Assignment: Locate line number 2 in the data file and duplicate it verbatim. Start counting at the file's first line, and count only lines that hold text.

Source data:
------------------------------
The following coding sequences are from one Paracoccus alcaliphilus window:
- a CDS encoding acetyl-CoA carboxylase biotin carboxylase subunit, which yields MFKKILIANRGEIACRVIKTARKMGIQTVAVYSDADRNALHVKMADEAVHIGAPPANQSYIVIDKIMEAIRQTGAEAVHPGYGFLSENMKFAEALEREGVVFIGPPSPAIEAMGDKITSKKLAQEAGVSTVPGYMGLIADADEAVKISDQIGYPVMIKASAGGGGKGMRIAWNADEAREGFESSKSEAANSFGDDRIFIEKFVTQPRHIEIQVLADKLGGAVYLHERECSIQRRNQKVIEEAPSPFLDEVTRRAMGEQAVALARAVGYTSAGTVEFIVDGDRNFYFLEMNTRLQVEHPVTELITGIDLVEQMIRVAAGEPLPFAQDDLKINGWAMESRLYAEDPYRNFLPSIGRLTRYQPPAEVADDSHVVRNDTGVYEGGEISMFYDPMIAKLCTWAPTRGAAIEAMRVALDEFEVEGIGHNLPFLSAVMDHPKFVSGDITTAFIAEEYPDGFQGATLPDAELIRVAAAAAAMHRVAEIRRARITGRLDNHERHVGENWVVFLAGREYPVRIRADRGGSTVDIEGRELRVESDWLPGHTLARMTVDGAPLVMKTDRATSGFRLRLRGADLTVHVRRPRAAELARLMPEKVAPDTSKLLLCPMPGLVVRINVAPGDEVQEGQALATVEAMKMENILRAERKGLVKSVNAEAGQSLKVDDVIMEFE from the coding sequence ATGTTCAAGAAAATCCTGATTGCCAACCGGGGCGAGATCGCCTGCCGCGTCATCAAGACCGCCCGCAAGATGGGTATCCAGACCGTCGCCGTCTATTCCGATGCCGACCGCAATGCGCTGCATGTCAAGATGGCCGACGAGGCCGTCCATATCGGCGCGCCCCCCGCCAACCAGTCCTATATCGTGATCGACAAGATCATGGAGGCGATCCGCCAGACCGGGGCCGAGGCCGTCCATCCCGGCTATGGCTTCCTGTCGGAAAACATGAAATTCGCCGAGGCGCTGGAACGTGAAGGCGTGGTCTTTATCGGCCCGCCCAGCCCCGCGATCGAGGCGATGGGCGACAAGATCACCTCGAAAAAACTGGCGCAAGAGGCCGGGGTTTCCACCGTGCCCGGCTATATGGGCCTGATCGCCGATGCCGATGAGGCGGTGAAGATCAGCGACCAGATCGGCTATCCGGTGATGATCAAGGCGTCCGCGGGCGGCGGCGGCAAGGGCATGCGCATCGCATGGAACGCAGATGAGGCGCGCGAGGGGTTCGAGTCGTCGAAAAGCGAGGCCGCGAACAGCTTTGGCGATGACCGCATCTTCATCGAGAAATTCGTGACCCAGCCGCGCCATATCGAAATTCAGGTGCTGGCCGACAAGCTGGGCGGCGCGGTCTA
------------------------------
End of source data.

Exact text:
- a CDS encoding acetyl-CoA carboxylase biotin carboxylase subunit, which yields MFKKILIANRGEIACRVIKTARKMGIQTVAVYSDADRNALHVKMADEAVHIGAPPANQSYIVIDKIMEAIRQTGAEAVHPGYGFLSENMKFAEALEREGVVFIGPPSPAIEAMGDKITSKKLAQEAGVSTVPGYMGLIADADEAVKISDQIGYPVMIKASAGGGGKGMRIAWNADEAREGFESSKSEAANSFGDDRIFIEKFVTQPRHIEIQVLADKLGGAVYLHERECSIQRRNQKVIEEAPSPFLDEVTRRAMGEQAVALARAVGYTSAGTVEFIVDGDRNFYFLEMNTRLQVEHPVTELITGIDLVEQMIRVAAGEPLPFAQDDLKINGWAMESRLYAEDPYRNFLPSIGRLTRYQPPAEVADDSHVVRNDTGVYEGGEISMFYDPMIAKLCTWAPTRGAAIEAMRVALDEFEVEGIGHNLPFLSAVMDHPKFVSGDITTAFIAEEYPDGFQGATLPDAELIRVAAAAAAMHRVAEIRRARITGRLDNHERHVGENWVVFLAGREYPVRIRADRGGSTVDIEGRELRVESDWLPGHTLARMTVDGAPLVMKTDRATSGFRLRLRGADLTVHVRRPRAAELARLMPEKVAPDTSKLLLCPMPGLVVRINVAPGDEVQEGQALATVEAMKMENILRAERKGLVKSVNAEAGQSLKVDDVIMEFE from the coding sequence ATGTTCAAGAAAATCCTGATTGCCAACCGGGGCGAGATCGCCTGCCGCGTCATCAAGACCGCCCGCAAGATGGGTATCCAGACCGTCGCCGTCTATTCCGATGCCGACCGCAATGCGCTGCATGTCAAGATGGCCGACGAGGCCGTCCATATCGGCGCGCCCCCCGCCAACCAGTCCTATATCGTGATCGACAAGATCATGGAGGCGATCCGCCAGACCGGGGCCGAGGCCGTCCATCCCGGCTATGGCTTCCTGTCGGAAAACATGAAATTCGCCGAGGCGCTGGAACGTGAAGGCGTGGTCTTTATCGGCCCGCCCAGCCCCGCGATCGAGGCGATGGGCGACAAGATCACCTCGAAAAAACTGGCGCAAGAGGCCGGGGTTTCCACCGTGCCCGGCTATATGGGCCTGATCGCCGATGCCGATGAGGCGGTGAAGATCAGCGACCAGATCGGCTATCCGGTGATGATCAAGGCGTCCGCGGGCGGCGGCGGCAAGGGCATGCGCATCGCATGGAACGCAGATGAGGCGCGCGAGGGGTTCGAGTCGTCGAAAAGCGAGGCCGCGAACAGCTTTGGCGATGACCGCATCTTCATCGAGAAATTCGTGACCCAGCCGCGCCATATCGAAATTCAGGTGCTGGCCGACAAGCTGGGCGGCGCGGTCTA